Design thinking requires a varied perspective approach and relentless questioning (see the 5 whys practice below) until the true issues are exposed. Once the core issue has been distilled down and identified, no matter how obvious a solution may seem, many solutions from various perspectives should be created for consideration. Once understanding is achieved we can begin the iterative process of ideating, prototyping and testing. This ensures solutions are quick, cost-effective and ultimately lead to a successful outcome.
However, despite it’s growing popularity, many businesses still don’t really grasp the potential of how a design-led approach can benefit them. As the late great Steve Jobs says
“Design is more than aesthetics, as it’s more than just how something looks – it’s about how something works”.
Smart businesses are realising that integrating design thinking into everyday business practices is now a necessity in order to create a deeper loyalty among customers. Using it as a mind-set to solve complex business challenges and as a means by which their companies build emotional connections and stay on the leading edge of change.
The world is changing fast around us and businesses need to adapt and evolve rapidly to ensure customers needs are being met, and that they grasp the right opportunities moving forward,
We’ve outlined some design thinking practices your business can start adopting today…
Craft a User-Centric Experience
Brand expression is no longer just about what a company says; it’s also about how it acts, what it does and how it makes the customer feel. In fact, for many of today’s most innovative and up-and-coming brands, it’s the experience that is driving growth and differentiation. These companies are harnessing the power of design to craft experiences that immerse customers – reinforced at every stage of the customer journey. Think of your seamless experience of the Apple brand across various touch points from shopping in an apple store to browsing their online store.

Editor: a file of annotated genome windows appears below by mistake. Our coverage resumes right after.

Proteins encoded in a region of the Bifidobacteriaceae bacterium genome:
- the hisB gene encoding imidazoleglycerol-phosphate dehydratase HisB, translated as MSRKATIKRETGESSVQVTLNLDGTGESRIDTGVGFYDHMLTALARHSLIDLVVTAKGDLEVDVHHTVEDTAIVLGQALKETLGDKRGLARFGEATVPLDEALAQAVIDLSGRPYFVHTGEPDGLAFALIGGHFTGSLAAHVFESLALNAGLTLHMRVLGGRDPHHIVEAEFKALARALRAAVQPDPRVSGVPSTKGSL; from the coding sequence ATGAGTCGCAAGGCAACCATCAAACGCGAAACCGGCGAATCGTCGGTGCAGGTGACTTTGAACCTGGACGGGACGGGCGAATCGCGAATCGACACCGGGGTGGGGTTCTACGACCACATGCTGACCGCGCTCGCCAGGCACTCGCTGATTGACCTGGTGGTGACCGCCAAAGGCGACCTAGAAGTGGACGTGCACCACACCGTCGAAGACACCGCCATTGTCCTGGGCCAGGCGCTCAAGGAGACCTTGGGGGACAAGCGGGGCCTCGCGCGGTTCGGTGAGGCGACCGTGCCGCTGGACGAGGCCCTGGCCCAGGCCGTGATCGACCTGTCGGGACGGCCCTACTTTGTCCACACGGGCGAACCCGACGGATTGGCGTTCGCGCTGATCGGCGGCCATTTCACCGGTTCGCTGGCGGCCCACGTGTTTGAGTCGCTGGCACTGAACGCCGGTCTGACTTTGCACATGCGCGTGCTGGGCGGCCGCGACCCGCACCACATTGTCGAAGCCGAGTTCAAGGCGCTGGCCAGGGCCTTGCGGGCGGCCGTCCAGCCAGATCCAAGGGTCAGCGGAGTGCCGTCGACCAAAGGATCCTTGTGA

The five Why’s to understand your audience
This easy research method will help you uncover the deep motivations and assumptions that underpin your audience’s behaviour. By asking….why?, five times, you’ll get to some insightful answers to complicated problems.
Wikipedia’s describes the five why’s method as:
“…an iterative interrogative technique used to explore the cause-and-effect relationships underlying a particular problem. The primary goal of the technique is to determine the root cause of a defect or problem by repeating the question “Why?” Each answer forms the basis of the next question…”.
Use a design-led process
A continuous model made up of five key stages that are commonly used in UX (User Experience) projects. This process typically is looped to continually refine a solution, product or service.
- Empathy – develop a deep understanding of the problem
- Define – clearly define the problem to be solved
- Ideate – quickly brainstorm and develop solutions
- Prototype – design a prototype to test all or part of solution
- Test & Refine – engage in a continuous cycle of innovation to drive improvement
User Interface/Experience Design
To keep users at the core of your thinking, you need to remove unnecessary steps and simplify the user journey to ensure your customers have a better user experience, and an improved on-site performance. UXD (User Experience Design) dictates that we make users online objectives as easy as possible to achieve by reducing the cognitive load required to navigate through interfaces and make decisions easier.
Does your business require design thinking to help improve sales figures and performance?
If so, contact the team at Hijack Creative to discover how we can help your business.